6.5

Foreverland

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<i>Foreverland</i>

The era of the snide twenty-something feels like it’s been around too long, with snarky smartasses littering indie films, alt music, and just about every other tweet. Yet Max Thieriot has a reason to play his character in Foreverland with youthful, sarcastic edge: The 21-year-old Will is living with cystic fibrosis and has just suffered the death of a buddy with the same condition. Feeling for years that his demise is imminent, Will faces life with a grim hipster wit, Thieriot’s evenhanded performance more reliable and believable than the dialogue he’s given by neophyte screenwriter Shawn Riopelle.

But Riopelle, basing his script on director Max McGuire’s own experiences with CF, has some decent genre ideas that make Foreverland a moderately engaging drama, one with more potential than punch. To satisfy a posthumous request from Will’s pal, Bobby (a quick appearance by Thomas Dekker), Will hits the highway in Dad’s just-refurbished, highly clichéd classic car with Bobby’s sister (French-Canadian TV actress Laurence Leboeuf)—turning our pale character tale into a familiar road movie.

In a videotaped will, Bobby demands that his pal take his ashes from Vancouver to a mythical healing locale just over the U.S. border in Mexico. McGuire and Riopelle initially rely on Will’s dour cynicism to keep him from the journey, but a moment of enlightenment during a hospital visit gets Will behind the wheel, with plenty of health problems, not a lot of cash, and Bobby’s sister, Hannah, as co-pilot.

The unexpected medical incident that had landed Will in the hospital acts as Foreverland’s (somewhat hokey) emotional catalyst but, more importantly, it goes a long way toward detailing the pains and frustrations of cystic fibrosis, a condition that affects the lungs (among other organs). By taking the time to spell out what it means to suffer from CF, McGuire adds an authenticity the film needs and, at times, desperately craves.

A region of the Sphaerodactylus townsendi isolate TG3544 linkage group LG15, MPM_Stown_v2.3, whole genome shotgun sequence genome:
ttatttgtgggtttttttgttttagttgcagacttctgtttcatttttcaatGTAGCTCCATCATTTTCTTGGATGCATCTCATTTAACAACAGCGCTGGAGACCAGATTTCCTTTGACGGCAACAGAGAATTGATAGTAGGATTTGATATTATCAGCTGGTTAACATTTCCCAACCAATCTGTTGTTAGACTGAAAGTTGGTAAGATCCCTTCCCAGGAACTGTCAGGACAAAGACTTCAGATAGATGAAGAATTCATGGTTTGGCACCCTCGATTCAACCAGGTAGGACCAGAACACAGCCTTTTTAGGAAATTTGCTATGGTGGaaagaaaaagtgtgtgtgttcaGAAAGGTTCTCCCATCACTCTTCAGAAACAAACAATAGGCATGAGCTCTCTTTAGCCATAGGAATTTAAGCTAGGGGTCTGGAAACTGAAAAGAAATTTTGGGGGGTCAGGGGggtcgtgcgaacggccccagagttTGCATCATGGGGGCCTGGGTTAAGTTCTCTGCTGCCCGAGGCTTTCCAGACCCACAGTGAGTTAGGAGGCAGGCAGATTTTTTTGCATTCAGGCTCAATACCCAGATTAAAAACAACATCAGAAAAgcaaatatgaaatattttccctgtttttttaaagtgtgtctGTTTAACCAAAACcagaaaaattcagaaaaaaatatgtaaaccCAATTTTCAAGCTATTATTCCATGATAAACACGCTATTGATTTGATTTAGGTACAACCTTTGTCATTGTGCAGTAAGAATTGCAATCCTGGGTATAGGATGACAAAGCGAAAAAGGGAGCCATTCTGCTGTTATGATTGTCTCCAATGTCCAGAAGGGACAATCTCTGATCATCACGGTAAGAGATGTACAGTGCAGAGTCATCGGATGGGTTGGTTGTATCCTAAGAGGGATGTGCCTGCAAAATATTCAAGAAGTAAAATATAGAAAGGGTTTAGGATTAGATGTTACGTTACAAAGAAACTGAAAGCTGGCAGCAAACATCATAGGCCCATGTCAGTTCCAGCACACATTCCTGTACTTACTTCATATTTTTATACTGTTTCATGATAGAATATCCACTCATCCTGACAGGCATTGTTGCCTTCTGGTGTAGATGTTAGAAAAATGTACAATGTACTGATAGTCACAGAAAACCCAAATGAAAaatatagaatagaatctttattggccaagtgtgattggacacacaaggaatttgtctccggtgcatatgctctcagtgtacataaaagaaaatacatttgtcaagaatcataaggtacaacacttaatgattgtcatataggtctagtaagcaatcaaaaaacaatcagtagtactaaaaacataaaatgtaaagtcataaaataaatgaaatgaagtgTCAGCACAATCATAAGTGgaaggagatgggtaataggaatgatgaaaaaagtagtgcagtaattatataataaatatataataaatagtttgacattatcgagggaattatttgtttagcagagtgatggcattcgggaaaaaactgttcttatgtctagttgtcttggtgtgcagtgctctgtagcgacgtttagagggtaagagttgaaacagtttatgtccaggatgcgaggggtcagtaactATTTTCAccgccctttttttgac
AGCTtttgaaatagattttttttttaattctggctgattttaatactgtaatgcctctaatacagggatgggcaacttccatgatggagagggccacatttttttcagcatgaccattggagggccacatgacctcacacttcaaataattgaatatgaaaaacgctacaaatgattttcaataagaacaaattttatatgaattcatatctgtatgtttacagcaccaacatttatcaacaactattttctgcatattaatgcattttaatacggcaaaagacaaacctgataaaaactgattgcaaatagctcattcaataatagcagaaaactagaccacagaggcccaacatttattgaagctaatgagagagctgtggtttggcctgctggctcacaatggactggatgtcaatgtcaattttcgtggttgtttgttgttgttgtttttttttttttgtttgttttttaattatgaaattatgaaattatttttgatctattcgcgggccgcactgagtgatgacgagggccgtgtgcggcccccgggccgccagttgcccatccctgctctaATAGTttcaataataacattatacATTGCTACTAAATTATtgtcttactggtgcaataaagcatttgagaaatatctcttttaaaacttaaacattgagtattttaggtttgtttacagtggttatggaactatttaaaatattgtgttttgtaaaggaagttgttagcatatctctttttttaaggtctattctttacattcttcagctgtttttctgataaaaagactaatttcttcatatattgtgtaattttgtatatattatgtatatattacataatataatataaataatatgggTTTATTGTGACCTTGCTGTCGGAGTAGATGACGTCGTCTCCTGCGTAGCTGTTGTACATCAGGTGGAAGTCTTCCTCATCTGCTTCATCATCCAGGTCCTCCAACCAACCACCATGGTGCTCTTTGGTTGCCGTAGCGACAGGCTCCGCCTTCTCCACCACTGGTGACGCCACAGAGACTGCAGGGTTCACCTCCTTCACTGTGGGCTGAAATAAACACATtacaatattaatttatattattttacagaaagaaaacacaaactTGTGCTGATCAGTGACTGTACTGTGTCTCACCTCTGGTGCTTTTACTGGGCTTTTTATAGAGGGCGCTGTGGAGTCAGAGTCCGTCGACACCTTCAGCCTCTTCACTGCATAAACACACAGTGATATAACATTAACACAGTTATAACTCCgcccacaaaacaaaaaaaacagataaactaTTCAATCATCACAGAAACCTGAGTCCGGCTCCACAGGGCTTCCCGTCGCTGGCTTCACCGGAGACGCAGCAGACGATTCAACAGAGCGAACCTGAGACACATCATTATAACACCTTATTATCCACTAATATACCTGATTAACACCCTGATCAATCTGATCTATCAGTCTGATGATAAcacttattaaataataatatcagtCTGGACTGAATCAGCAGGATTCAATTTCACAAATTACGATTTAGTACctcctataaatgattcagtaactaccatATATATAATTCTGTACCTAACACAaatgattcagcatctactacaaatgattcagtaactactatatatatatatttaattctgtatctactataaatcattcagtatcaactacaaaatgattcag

Nebulizer treatments. Pounding on the chest as a form of physical therapy. Myriad other medications, which Will rattles off like an old pro when updating an inquiring nurse. The specifics come from McGuire’s world—the director, like his main character, eats a pancake stack daily to keep up caloric demand—and they inform the audience both about CF and the dangers in Will’s life. It allows us to build a sympathetic connection with the character, to see him beyond his wry exterior and obsession with coffins.

On the long, strange trip to Mexico, Foreverland travels from novice moves (yes, the dreaded montage) to moments of real surprise and poignancy. Thieriot and Leboeuf keep a consistent tone but don’t find their groove, individually and as a pair, often enough. Luckily, the film invests enough quality time in both characters to keep us involved in what their final mile may hold. And when McGuire occasionally lets Foreverland step off the edge, the film is at its most interesting.

Two notable actors show up in wonderfully meaty supporting roles: Juliette Lewis, as an estranged aunt, still knows how to turn a surreal line of dialogue, reminding us exactly how to play cuckoo; and the great Demián Bichir chews up the surroundings as a misunderstood mystic south of the border.

In the currently crowded VOD movie-watching landscape in which Foreverland is playing, the film is likely to get overlooked in the company of heftier titles with bigger stars. But there is something to be discovered here, for a particular audience that enjoys shedding a tear or two, from a movie that, at the least, avoids the obvious path to being maudlin or quirky.

Director: Max McGuire
Writer: Shawn Riopelle
Starring: Max Thieriot, Laurence Leboeuf, Sarah Wayne Callies, Juliette Lewis, Matt Frewer, Demián Bichir, Miriam Colon
Release Date: May 28, 2013

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